September 22, 2011
Child poverty rate highest since 1998
RICHMOND, VA – The number of Virginians living in poverty in 2010 grew by 7.4 percent over 2009, and 16 percent since 2007 according to new data released today by the U.S. Census. That puts the total number of Virginians living with incomes below the federal poverty line, about $22,000 a year for a family of four, at 11.1 percent of the population. In addition, the number of Virginians living in deep poverty – about $11,000 a year for a family of four – has grown by 20.1 percent since 2007. In 2010, 4.8 percent of the state’s population lived in deep poverty.
“These numbers are a stark reminder that even though the recession officially ended in 2009, the economic damage is lasting,” says Sara Okos, policy director for The Commonwealth Institute for Fiscal Analysis. “With the state facing an $800 million shortfall in the coming budget, further cuts to funding for health care, education and other key services that struggling families rely on could significantly worsen the outlook for Virginians.”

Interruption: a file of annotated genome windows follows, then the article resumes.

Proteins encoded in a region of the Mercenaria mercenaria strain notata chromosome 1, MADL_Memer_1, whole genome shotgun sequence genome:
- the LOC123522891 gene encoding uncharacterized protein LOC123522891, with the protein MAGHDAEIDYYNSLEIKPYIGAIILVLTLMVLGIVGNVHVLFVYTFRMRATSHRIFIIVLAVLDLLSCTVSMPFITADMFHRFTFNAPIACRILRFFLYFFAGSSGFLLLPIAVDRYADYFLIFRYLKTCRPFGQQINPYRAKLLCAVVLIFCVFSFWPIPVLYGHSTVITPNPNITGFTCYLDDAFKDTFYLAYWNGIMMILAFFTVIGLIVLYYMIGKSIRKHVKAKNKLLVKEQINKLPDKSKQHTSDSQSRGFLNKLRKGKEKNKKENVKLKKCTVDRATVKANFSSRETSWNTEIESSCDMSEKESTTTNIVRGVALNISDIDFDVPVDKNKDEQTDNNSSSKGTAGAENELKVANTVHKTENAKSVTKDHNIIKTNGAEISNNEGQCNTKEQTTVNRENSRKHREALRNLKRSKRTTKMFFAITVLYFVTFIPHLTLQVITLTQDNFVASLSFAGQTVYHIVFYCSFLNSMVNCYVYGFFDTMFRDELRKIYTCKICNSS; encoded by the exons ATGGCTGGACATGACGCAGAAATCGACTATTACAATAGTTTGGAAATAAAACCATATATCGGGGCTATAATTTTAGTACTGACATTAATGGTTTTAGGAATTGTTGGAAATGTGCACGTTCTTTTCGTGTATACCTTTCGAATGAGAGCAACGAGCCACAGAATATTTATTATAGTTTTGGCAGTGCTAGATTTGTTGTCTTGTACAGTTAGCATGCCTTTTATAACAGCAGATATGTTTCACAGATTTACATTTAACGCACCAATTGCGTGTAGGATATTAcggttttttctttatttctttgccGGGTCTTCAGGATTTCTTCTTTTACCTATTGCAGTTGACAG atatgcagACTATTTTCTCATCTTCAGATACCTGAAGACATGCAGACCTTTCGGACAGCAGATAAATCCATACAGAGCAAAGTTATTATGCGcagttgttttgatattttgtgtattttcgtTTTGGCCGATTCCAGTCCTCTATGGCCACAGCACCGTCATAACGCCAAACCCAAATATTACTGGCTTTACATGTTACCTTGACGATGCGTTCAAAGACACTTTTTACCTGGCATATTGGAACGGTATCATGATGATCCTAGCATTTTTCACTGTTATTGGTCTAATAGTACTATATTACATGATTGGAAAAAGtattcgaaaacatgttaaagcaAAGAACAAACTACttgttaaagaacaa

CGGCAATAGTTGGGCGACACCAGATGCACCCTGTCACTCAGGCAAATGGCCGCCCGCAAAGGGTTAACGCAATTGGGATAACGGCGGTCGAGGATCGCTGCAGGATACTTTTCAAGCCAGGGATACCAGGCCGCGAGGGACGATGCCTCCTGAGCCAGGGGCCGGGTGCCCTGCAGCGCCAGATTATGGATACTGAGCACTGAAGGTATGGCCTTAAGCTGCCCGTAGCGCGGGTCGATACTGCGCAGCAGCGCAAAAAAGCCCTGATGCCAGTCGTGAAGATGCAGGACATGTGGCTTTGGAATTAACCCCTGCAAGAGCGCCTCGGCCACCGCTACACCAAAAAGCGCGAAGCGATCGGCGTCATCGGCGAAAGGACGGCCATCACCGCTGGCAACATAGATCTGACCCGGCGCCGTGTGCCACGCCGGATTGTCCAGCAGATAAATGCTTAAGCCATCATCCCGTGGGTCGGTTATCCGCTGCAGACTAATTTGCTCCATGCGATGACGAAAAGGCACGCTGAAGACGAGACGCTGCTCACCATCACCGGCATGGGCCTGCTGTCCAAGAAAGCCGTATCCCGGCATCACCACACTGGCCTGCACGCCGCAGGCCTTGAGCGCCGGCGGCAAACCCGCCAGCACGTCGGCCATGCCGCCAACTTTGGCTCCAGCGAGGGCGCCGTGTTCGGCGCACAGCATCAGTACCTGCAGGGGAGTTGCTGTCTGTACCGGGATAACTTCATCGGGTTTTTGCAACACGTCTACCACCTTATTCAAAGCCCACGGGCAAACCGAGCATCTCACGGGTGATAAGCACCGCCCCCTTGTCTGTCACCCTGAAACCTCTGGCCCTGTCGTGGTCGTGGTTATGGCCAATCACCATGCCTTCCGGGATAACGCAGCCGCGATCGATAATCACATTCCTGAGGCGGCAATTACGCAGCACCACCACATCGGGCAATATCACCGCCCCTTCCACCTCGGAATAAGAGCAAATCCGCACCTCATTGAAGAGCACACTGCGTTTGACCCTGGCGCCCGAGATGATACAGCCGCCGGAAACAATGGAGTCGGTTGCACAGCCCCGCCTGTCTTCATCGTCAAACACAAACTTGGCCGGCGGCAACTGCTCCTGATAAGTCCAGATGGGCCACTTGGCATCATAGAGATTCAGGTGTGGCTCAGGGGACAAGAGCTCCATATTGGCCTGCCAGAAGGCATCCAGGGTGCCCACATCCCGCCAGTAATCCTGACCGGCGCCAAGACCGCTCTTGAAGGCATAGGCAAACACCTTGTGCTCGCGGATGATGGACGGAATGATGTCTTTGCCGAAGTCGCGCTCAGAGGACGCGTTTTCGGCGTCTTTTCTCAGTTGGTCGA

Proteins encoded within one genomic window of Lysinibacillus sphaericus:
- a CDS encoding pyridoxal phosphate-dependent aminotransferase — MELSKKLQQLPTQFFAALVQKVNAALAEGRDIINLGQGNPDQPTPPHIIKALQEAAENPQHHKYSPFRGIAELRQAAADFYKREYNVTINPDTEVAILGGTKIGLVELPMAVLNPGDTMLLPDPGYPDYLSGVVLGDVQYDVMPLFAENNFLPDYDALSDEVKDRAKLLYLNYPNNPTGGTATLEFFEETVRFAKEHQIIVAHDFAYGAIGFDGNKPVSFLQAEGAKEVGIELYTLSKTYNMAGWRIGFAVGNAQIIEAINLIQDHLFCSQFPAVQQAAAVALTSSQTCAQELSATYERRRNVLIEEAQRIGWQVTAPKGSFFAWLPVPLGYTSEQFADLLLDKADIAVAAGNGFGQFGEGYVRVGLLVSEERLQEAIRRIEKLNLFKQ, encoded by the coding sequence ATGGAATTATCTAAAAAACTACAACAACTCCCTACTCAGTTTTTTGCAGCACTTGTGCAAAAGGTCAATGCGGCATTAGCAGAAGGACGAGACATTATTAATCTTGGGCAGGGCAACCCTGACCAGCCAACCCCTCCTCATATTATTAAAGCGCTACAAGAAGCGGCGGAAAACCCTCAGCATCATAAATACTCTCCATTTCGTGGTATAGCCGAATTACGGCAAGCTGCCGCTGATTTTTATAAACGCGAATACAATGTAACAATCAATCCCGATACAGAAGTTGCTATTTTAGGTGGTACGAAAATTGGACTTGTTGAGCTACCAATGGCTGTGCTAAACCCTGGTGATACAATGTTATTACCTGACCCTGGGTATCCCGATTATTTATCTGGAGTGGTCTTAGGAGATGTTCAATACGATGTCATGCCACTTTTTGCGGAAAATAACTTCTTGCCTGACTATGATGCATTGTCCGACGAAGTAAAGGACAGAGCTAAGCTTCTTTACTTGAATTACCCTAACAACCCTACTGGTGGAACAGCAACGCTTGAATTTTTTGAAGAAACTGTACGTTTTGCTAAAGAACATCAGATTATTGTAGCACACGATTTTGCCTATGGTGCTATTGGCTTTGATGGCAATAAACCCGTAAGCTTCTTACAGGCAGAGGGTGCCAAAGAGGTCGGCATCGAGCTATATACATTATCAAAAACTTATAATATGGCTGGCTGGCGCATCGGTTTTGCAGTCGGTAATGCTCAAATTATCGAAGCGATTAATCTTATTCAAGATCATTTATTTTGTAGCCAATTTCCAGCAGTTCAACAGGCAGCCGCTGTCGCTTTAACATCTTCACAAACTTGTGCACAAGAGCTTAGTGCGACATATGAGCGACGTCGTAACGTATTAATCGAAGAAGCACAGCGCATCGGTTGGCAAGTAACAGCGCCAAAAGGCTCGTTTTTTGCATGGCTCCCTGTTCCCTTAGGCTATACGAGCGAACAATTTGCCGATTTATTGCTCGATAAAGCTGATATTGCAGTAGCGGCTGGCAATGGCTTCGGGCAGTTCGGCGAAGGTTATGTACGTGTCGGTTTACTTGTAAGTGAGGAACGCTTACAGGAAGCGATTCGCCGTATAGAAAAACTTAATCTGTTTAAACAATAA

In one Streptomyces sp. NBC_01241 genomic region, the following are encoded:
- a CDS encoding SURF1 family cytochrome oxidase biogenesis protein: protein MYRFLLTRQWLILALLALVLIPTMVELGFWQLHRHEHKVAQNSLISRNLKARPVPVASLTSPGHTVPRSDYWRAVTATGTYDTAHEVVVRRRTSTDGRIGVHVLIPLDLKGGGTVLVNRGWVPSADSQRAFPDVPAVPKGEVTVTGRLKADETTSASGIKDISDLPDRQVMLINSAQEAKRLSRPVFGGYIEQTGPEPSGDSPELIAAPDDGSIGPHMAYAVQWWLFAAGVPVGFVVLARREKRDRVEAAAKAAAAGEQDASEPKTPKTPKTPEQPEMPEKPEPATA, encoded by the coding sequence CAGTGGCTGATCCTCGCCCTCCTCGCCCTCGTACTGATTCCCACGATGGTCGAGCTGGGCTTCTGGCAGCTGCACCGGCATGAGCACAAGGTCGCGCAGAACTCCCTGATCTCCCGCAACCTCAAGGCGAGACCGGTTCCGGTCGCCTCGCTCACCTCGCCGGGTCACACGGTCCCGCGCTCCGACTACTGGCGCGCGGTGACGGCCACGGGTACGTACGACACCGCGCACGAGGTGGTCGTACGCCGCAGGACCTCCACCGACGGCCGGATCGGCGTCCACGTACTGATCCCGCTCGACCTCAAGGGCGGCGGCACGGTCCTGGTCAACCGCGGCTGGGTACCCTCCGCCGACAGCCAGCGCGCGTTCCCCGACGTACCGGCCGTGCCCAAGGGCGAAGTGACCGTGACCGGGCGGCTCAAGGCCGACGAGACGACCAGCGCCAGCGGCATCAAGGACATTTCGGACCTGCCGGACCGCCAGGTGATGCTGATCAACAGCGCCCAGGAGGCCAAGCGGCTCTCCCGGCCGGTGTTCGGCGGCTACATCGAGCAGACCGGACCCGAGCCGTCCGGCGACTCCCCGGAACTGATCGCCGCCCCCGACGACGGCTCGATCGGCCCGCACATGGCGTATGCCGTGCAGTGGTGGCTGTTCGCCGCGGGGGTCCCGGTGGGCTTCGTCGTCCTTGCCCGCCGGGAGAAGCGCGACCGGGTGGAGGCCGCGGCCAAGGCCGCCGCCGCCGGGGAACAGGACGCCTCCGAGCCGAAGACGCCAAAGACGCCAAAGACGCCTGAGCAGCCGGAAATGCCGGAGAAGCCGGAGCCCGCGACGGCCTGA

In addition, the new numbers show that in 2010:
- 14.2 percent of children in Virginia lived in households with incomes below the poverty line; an increase of 14.4 percent in the number of kids living in poverty since 2007, and the highest child poverty rate since 1998.
- The number of children in Virginia without health insurance remains at 6.6 percent or about 122,000 kids, largely due to the success of increased enrollments in the state’s Medicaid and FAMIS programs.
- Statewide the number of uninsured Virginians grew from 909,611 in 2009 to 1.02 million in 2010, an increase of about 10 percent in the number of uninsured Virginians.
- Statewide median household income was $60,674, a drop of just over 3 percent from pre-recession levels.
NOTE: For data by Virginia Metropolitan Statistical Area (MSA) click here.